Existentialism for the 12 Year-Old

by Christine Adams Beckett

My 12 year-old son has a sign posted on his suburban bedroom door that reads, “Area 51. Restricted Area. No Trespassing Beyond this Point. Photography is Prohibited. Use of Deadly Force Is Authorized.” It’s not exactly a welcome mat, and hopefully no indication of what the approaching teen years will look like. I am certain that the unwelcome sign is more corporeal proof of his fascination of the United States Government allegedly maintaining a facility for the sole purpose of researching extra-terrestrial life, but more: that ET may actually exist. He has seen the movie Contact several times, and screening sessions have always spurred interesting discussion on the nature of life, what role intelligence plays in any organism and what it would mean to us as individuals to encounter a whole new world out there.Area 51 sign

Two years ago, he was riveted by Stephen Hawking’s book, George’s Secret Key to the Universe which fed his hunger for more information about the physical universe, but also left him with an unwavering admiration for Hawking, who in 1963 contracted a neuro-motor disease and given two years to live. He instead “went on to Cambridge to become a brilliant researcher and Professorial Fellow at Goville and Caius College. Since 1979 he has held the post of Lucasian Professor at Cambridge, the chair held by Isaac Newton in 1663. Professor Hawking has over a dozen honorary degrees and was awarded the CBE in 1982. He is a fellow of the Royal Society and a Member of the US National Academy of Science. Stephen Hawking is regarded as one of the most brilliant theoretical physicists since Einstein” according to his website. So much for that death sentence.

Recently, I have found my boy hunched over one of one of Stephen Hawking’s TED Talks posted on You Tube, answering big questions about the universe, including its origins, the existence of other intelligent life forms, and the future of our own human race. The most striking words of the broadcast lecture, for me, were the ones he spoke through his highly sophisticated speech synthesizer about himself: “I have been very lucky that my disability has not been a serious handicap. Indeed it has probably given me more time than most people to pursue the quest for knowledge.” For a man who cannot walk, who cannot speak or write without the use of expensive computer equipment, he has summarized perfectly the real existentialism: that with the Mind and a purpose, no handicap is too great to survive and live our lives with meaning, regardless of inevitable suffering.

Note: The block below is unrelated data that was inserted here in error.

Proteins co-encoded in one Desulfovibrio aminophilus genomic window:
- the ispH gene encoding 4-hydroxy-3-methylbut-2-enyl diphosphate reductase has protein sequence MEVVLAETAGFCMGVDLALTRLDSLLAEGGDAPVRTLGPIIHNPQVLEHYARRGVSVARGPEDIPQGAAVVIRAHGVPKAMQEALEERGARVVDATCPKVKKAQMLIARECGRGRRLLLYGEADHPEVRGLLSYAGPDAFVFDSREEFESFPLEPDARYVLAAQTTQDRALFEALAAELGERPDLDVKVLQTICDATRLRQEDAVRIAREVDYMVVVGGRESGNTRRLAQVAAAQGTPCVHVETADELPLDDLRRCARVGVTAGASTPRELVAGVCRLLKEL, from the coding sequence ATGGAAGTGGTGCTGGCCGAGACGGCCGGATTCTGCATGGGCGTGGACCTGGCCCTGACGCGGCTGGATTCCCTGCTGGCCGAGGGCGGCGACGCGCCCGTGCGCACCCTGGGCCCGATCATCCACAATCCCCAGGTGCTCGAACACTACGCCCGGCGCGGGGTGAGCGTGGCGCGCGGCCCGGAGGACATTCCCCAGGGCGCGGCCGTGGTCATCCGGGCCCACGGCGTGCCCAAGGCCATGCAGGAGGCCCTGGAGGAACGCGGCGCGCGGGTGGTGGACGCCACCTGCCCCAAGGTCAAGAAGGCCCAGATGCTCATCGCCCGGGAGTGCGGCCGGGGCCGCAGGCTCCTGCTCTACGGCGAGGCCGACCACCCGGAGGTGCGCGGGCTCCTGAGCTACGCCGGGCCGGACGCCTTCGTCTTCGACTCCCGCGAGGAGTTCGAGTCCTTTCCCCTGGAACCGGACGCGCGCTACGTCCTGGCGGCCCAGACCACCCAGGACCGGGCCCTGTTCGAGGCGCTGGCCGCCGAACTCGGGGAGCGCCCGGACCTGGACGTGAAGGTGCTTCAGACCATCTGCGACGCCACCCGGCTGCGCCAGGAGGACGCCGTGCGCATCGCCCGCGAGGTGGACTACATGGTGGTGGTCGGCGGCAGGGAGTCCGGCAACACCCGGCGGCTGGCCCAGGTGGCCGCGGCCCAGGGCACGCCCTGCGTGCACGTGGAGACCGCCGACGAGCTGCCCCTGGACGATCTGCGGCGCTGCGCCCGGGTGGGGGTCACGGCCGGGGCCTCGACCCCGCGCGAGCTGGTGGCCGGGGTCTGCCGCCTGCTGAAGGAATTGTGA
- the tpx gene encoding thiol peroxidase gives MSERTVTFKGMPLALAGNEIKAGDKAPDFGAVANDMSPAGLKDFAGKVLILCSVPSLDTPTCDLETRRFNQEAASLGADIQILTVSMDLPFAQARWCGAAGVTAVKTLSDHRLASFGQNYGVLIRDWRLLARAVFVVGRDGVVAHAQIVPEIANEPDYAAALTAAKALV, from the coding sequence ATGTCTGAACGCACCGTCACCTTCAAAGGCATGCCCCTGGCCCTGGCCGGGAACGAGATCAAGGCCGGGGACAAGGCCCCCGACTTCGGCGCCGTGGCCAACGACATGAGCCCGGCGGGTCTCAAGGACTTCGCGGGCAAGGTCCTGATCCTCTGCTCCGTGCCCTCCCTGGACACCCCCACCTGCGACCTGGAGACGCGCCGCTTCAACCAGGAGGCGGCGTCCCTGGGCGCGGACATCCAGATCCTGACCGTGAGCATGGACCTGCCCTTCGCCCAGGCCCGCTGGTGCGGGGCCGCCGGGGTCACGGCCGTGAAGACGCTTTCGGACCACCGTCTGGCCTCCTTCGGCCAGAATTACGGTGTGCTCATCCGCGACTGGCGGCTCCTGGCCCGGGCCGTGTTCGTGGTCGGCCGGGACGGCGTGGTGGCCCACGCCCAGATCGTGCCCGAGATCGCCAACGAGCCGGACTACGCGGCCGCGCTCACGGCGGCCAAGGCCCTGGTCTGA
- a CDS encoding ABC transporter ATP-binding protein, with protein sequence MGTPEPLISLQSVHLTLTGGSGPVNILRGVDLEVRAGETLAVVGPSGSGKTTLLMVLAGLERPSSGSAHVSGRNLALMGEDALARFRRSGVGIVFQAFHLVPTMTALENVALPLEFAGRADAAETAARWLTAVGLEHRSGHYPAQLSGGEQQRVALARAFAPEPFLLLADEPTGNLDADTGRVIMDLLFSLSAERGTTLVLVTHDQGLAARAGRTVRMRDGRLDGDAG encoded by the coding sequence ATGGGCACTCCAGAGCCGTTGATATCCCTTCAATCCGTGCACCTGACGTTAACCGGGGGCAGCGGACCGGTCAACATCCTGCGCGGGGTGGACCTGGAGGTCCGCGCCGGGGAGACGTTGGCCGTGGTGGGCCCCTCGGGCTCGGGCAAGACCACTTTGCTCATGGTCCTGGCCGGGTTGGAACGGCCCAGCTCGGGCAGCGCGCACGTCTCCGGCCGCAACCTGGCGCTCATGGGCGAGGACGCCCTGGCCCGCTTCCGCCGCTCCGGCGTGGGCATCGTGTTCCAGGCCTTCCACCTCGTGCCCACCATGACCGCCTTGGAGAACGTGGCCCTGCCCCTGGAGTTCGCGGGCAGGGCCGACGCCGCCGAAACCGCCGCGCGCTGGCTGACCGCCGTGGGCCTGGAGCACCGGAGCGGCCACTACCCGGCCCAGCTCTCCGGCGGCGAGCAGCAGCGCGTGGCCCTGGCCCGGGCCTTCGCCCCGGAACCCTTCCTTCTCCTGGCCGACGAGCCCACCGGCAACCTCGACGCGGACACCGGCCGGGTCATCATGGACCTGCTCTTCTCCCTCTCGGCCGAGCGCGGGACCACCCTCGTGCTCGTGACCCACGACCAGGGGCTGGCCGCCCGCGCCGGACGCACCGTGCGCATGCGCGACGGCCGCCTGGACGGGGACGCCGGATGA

I jumped on the teachable moment and introduced my son to the late Viktor Frankl, a psychologist and neurologist who based his practice on logotherapy, or Meaning of Life theory. He has more than twelve million copies of his book Man’s Search for Meaning in print, outlining his anti-hedonist vision of the world, and how he survived four (four!) concentration camps by focusing on his life’s purpose and the love of his wife. Suffering in life is unavoidable; the attitude we take to combat the feelings that follow that suffering is entirely our own decision. Hawking beautifully exemplifies Frankl’s view, and who better to be a role model for our children?

What a beautiful gift technology has been to all of us, so that we may know of his ponderings and benefit from them ourselves. Hawking responded to a question from the audience regarding life on earth and wether or not he thought it possible that another civilization exists in our Milky Way. He said that he thought it unlikely that one does, within a few hundred light years of our own planet, as radio frequencies likely would have reached us by now. There is the possibility that one might have existed in the past and destroyed itself however. Hawking reminds us all that taking a purposeful stance in our own existence for the purposes of survival can be a whole lot more all-encompassing. He very clearly tells us that we are using up renewable resources and will have to look for ways to expand ourselves, by reaching out into space for one.

I expected my son to be disappointed that a brilliant mind discounted the theory that proverbial green men from another unknown planet are likely not to coexist with us. Instead, a hero took an entirely new form in his adolescent mind, and he sits in a wheelchair, has a robotic voice, and the blessed perspective of seeing life for what it truly is: a gift. His Area 51 sign is still posted to his door, and I expect it to stay. I also expect he’ll continue to ponder other life forms in our universe and contemplate what ever happened at the US Air Force installation in in Nevada. Still: Superman most certainly doesn’t wear a cape and a leotard anymore; but he does have some amazingly sophisticated computer equipment.